What women in your eyes are glamorous and does this reality make you feel less than a woman or do you seek to emulate them? I can think of women who appear to be glamorous such as the old-guard veterans like Diana Ross, Dorothy Dandridge and new school women like Naomi Campbell, Beyonce. Then, I think, why does them being ‘glamorous’ seem so positive? I think women and beauty are inextricably linked and as much as we may like to deny it, glamour and beauty is desired by many of us. There are different variations of glamour & beauty within all races but at the end of the day, looking good is the commodity that everyone wants.
Plastic surgery has been the next step up for many people to attain the beautiful/glamorous look. If looks are so important, do you judge other people by the way they look? I have definitely been a culprit of this before and I hasten to say that I still am a culprit when it comes to myself since I really want to achieve a certain look with my hair. Does that mean that I am ‘vain’ or am I just a normal girl who is into her looks?
women of all races do things to their faces to look different. Are we masking our true selves or enhancing it? I went through a phase of wearing makeup all the time but now I don’t wear that much, only if I can be bothered. I don’t think that wearing makeup all the time screams of insecurity but it wholly depends on what type of woman you are.
Personality is paramount. It’s a shame that we still put ourselves under unattainable beauty standards to look one way, when we could just be happy with ourselves. When someone says you are ‘beautiful’, that evokes positivity. The case of ‘Ugly Betty’ is probably the best example — a woman who in fact is stunning made to look ‘ugly’ so we can see her personality shine through…Is this distateful?
(cover seen @ think2wice)
Bought the September issue of ESSENCE at the newsagent yesterday (I am sure the US heads have already read it) but of course, yours truly needs to get her media sugar rushes. It has Jill Scott on the cover and it seems okay…so far (I’m looking 4wd to reading the Jill Scott interview). Until I got to the beauty pages. A chunk that follows on her is verbatim what was in the magazine on page 52 in the “Choose the Right Texture” paragraph:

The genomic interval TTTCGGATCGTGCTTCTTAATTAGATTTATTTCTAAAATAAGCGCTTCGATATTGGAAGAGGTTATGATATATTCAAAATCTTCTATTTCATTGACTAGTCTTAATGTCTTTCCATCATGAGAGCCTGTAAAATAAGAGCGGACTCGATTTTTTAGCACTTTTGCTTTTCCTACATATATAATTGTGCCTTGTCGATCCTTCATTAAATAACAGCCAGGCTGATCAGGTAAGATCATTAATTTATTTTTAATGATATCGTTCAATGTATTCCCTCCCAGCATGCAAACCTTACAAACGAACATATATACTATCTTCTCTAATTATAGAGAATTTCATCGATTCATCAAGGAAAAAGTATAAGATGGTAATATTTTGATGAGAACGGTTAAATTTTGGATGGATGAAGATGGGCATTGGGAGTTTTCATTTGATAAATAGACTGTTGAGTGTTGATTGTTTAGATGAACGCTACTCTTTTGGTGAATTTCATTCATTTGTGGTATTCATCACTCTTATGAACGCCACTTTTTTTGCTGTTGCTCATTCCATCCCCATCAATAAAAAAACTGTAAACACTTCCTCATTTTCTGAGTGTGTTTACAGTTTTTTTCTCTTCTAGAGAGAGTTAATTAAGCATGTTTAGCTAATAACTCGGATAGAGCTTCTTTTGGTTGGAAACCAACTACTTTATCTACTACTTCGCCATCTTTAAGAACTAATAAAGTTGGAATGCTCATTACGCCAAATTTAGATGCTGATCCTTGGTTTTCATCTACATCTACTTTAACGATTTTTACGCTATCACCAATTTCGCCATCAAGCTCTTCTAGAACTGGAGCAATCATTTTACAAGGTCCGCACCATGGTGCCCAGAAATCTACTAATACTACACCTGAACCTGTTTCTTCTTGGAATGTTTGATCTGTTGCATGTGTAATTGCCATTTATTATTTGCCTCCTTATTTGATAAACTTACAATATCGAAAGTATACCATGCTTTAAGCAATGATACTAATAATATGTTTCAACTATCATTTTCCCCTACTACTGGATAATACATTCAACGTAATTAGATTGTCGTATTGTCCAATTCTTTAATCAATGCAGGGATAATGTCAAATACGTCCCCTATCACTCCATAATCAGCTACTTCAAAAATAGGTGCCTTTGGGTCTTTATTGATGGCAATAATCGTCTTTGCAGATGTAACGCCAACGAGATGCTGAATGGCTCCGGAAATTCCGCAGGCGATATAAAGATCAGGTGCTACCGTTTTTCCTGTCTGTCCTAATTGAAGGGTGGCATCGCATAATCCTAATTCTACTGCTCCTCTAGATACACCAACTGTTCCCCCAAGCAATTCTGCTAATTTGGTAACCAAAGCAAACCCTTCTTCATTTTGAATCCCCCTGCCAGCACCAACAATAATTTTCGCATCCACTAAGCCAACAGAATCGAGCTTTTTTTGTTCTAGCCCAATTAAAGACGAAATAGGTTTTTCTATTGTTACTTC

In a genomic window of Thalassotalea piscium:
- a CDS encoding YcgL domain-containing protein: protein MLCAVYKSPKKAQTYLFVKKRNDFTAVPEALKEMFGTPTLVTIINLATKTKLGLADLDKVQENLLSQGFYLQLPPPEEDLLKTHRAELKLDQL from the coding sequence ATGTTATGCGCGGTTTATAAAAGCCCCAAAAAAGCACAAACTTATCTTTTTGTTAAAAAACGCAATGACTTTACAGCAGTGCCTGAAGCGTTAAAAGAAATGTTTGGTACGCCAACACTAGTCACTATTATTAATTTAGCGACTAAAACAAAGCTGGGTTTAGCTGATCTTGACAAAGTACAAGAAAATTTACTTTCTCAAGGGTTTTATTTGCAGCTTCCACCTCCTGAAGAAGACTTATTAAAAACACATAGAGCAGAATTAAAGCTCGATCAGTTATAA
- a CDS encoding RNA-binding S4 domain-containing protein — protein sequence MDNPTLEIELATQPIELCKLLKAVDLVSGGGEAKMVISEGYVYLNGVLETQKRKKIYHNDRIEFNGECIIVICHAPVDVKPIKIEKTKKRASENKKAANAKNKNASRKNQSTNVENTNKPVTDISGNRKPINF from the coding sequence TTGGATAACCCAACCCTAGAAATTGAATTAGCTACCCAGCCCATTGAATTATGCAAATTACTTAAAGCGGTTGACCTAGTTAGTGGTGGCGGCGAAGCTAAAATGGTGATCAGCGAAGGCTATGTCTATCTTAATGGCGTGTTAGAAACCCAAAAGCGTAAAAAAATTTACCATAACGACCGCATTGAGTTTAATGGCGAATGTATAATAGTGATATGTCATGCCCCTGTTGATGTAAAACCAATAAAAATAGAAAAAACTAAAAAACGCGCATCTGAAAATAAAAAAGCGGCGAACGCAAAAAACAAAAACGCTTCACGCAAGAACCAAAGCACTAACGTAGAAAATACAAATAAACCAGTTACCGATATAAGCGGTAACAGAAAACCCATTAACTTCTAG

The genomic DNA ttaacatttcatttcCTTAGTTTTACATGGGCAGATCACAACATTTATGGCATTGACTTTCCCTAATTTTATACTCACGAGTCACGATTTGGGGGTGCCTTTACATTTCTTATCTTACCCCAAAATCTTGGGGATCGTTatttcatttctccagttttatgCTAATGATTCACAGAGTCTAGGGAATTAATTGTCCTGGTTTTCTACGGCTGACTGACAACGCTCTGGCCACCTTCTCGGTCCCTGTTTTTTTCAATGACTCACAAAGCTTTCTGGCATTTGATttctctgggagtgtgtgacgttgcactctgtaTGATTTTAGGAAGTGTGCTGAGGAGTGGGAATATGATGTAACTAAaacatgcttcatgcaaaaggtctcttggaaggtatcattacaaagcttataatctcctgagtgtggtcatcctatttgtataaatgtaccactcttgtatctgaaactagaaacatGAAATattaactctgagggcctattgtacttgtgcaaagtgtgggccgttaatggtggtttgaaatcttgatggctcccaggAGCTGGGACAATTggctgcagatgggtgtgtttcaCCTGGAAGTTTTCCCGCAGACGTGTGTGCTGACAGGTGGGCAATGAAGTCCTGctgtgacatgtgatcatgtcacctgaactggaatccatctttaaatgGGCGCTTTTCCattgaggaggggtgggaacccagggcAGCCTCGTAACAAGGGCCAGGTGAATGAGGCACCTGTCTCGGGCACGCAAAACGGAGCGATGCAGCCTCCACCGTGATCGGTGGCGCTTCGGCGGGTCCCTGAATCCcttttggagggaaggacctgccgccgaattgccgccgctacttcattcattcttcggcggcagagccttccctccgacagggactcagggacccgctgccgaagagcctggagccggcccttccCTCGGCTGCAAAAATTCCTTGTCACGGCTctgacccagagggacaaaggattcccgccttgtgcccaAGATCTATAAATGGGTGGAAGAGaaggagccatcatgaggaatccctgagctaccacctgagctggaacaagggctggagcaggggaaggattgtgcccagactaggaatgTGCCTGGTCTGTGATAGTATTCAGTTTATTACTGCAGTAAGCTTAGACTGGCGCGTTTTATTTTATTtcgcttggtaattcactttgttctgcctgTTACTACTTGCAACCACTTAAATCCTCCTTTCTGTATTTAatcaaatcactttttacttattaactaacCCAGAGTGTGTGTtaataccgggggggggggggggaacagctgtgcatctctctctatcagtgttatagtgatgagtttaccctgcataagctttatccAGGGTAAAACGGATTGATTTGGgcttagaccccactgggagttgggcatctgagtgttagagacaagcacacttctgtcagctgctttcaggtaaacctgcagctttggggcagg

“Buying quality hair is absolutely essential but it’s not enough. Selecting a believable texture is critical. ‘Superstraight hair with nappy roots looks crazy.’ says celebrity stylist Porsche Waldo of Ebony Design in New York City (Faith Evans, Mya, Jojo). ‘I’ve coined the term ‘Kunta-meets-Becky”, says stylist Nelson Vercher of the Rita Hazan salon in New York City”
The reason I use the four letter word is simple: the stylist sound so damn foolish! Kunta meets Becky? WTF? Is that supposed to be funny…or clever? I think it’s disrespectful to talk like that about hair. Kunta Kinte is a symbolic name that represents strength and to talk down about it shows lack of understanding about the politics of us. And I don’t business: that stylists sounds like s/he is talking down about hair textures. So if it isn’t straight, then it is automatically wrong…? Why can’t the straight texture fit into the natural texture? Why does it have to be the other way around? I am all for people wearing their hair how they want but talking down and using references to people’s struggles in SLAVERY is fucking off-colour.
Even black magazines, meant to uplift their women, have a long way to go. It probably was not intentional but nonetheless it raises serious questions about black women & hair. Is straight hair the way to bounce forward and is it the way to get one noticed?
They have this one section in that piece called ”What Men Think”. And here is the oh-so-”empowering” quote:
- “If it looks good, men like it”.
I can actually feel the desperate calls 4 male validation jumping out of that. Who cares what black men or men in general think about our hair? We need to sort out our insecurities with hair FIRST and live that way. Don’t get me wrong, receiving compliments from anyone, irrespective of gender/race is great but why do girls always need to look towards men 4 liking their hair? I am still stuck on that one.